Published by Harper Collins on Feb. 10, 2015
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For hundreds of thousands of years, humans were just like any other animal. They lived in small groups, foraged for food, hunted, and were prayed upon by larger animals. When homo sapiens was born 200,000 years ago, there was nothing to separate them from other species of humans like neanderthals and homo floresiensis or from our cousins the apes. But 70,000 years ago, things began to change. As sapiens developed language, they underwent a cognitive revolution that set them on the path to global dominion.
In Sapiens: A Brief History of Humankind, Yuval Noah Harari explores our history, starting with our evolution from primordial organisms and ending with predictions for the future of our species — which may not be as long-lived as many people believe. Obviously, a book covering the 13.5 billion years since matter and energy appeared can’t go too deeply into depth, but Harari circumvents this obstacle by honing in on four main stages in humanity’s development:
- The cognitive revolution, which began 70,000 years ago, when humans first developed language and began spreading across the globe.
- The agricultural revolution, which started 12,000 years ago, when sapiens began to transition from nomadic hunter-gatherers to farmers who settled into permanent villages.
- The unification of humankind by concepts such as religion, nations, and money.
- The scientific revolution, which began just 500 years ago, when humans learned to admit their ignorance and seek knowledge. It continues today, as we rapidly develop new technologies that may, in the not-too-distant future, lead to our evolution into an entirely new species of human.
If you follow my Instagram account, you’ve seen the insane amount of sticky flags I used to mark fascinating passages in this book. I marked so many paragraphs that the flags have lost all usefulness; to go back and re-read the sections I highlighted would basically entail reading the entire book again. Sapiens is a truly fascinating book if you are at all interested in the history of humans. I truly regret not taking any anthropology courses in college because this book rocked my socks right off.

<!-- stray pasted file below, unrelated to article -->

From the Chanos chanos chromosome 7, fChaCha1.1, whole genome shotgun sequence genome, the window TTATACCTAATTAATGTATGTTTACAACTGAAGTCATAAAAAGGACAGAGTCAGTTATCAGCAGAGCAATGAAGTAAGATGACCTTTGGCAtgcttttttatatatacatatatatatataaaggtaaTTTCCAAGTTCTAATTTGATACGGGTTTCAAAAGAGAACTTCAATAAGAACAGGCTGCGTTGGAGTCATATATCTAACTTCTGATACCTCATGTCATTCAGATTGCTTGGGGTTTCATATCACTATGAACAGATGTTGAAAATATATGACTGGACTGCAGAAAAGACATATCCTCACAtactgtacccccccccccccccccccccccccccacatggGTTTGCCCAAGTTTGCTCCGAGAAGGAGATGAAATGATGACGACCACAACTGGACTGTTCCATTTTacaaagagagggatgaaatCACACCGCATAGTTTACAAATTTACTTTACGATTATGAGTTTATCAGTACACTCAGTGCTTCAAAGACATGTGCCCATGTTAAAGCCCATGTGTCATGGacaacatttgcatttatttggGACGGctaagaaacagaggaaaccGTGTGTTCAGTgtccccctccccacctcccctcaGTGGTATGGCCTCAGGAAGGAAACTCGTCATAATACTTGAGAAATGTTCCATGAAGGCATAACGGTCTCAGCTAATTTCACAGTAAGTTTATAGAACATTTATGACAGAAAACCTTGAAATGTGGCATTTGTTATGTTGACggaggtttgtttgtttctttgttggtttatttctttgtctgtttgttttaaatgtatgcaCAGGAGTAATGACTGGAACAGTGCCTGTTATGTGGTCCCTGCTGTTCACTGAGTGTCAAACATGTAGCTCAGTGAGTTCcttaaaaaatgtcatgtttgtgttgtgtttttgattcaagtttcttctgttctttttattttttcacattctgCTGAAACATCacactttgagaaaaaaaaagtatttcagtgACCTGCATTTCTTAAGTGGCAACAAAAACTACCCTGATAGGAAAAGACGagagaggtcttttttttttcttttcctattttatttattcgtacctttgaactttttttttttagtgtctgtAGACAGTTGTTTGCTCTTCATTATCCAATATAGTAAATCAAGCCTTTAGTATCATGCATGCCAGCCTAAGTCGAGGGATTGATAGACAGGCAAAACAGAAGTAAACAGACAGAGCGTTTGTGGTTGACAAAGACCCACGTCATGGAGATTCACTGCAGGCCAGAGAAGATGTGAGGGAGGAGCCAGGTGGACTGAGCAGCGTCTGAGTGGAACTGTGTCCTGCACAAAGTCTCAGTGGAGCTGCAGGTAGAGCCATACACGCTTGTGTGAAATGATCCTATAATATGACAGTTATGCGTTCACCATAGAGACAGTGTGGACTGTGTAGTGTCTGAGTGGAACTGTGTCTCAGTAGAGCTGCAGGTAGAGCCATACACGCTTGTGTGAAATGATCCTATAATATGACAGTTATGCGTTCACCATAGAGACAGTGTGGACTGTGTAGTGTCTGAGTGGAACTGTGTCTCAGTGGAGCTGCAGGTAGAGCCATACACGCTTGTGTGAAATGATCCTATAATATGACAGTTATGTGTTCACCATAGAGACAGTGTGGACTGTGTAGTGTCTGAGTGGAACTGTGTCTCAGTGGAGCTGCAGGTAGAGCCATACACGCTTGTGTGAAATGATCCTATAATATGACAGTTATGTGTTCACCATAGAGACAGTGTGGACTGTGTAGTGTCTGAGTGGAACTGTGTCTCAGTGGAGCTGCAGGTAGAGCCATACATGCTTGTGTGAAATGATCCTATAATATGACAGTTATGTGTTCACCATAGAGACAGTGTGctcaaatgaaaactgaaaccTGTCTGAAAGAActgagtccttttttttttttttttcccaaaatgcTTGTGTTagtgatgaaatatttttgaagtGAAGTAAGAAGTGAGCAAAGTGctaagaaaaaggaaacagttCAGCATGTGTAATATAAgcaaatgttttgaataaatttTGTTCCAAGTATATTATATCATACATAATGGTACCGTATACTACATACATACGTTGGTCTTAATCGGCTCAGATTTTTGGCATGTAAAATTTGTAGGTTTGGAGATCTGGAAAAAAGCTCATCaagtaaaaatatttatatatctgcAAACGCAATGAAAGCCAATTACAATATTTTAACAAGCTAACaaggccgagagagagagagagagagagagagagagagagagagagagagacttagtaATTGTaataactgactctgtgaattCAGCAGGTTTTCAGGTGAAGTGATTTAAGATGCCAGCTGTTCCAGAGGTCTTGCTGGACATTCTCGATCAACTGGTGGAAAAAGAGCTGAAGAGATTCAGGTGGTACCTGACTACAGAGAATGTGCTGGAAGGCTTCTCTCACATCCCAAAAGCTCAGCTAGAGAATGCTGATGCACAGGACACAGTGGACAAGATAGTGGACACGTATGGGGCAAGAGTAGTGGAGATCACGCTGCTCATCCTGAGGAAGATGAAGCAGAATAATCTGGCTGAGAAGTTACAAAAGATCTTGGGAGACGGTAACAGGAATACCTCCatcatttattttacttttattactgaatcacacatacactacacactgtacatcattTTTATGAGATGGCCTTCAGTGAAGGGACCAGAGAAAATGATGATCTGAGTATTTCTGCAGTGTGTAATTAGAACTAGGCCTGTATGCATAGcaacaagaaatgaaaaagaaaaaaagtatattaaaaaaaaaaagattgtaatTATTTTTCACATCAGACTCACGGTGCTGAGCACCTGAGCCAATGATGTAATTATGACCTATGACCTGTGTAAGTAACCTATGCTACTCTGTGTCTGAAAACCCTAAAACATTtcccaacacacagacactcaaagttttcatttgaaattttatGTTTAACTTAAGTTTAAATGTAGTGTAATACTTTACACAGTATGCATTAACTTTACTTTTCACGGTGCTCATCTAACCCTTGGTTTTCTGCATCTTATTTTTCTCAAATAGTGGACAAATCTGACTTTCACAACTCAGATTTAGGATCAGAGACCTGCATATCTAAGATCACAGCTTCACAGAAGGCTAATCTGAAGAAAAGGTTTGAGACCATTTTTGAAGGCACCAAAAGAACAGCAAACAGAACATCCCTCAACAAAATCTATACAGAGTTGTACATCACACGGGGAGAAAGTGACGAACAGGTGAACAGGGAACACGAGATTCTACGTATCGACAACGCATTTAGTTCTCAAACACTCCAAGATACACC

Although 400 pages are awfully few to present the history of humans, I think the limitation worked really well for this book. It enabled Harari to avoid tedium and really focus on the most important concepts and events in our history. He wasn’t able to go over every development or battle, but he gave plenty of examples from different cultures around the world to make this a well-rounded, fleshed-out book.
Sapiens is excellent as a brief history of humankind, and it will leave readers with innumerable fascinating facts to pull out at the dinner table. Did you know that mass extinctions have followed humans everywhere they go? (We have been horrible forces of destruction even as early as 45,000 years ago, when humans arrived on Australia.) Did you know that although most cultures across the globe are patriarchal, there is literally no evidence to suggest how why this happened? Did you know there is no such thing as an “authentic” culture? (Groups of people have always been influenced by neighboring/invading groups, so the Muslim-built Taj Mahal is no more “authentic” than a British-built 19th century train station in Mumbai.) I could go on and on, but it all comes down to this: Sapiens offers a compelling look at our past and a beguiling glimpse into our future, and I want to push a copy into the hands of everyone I know.
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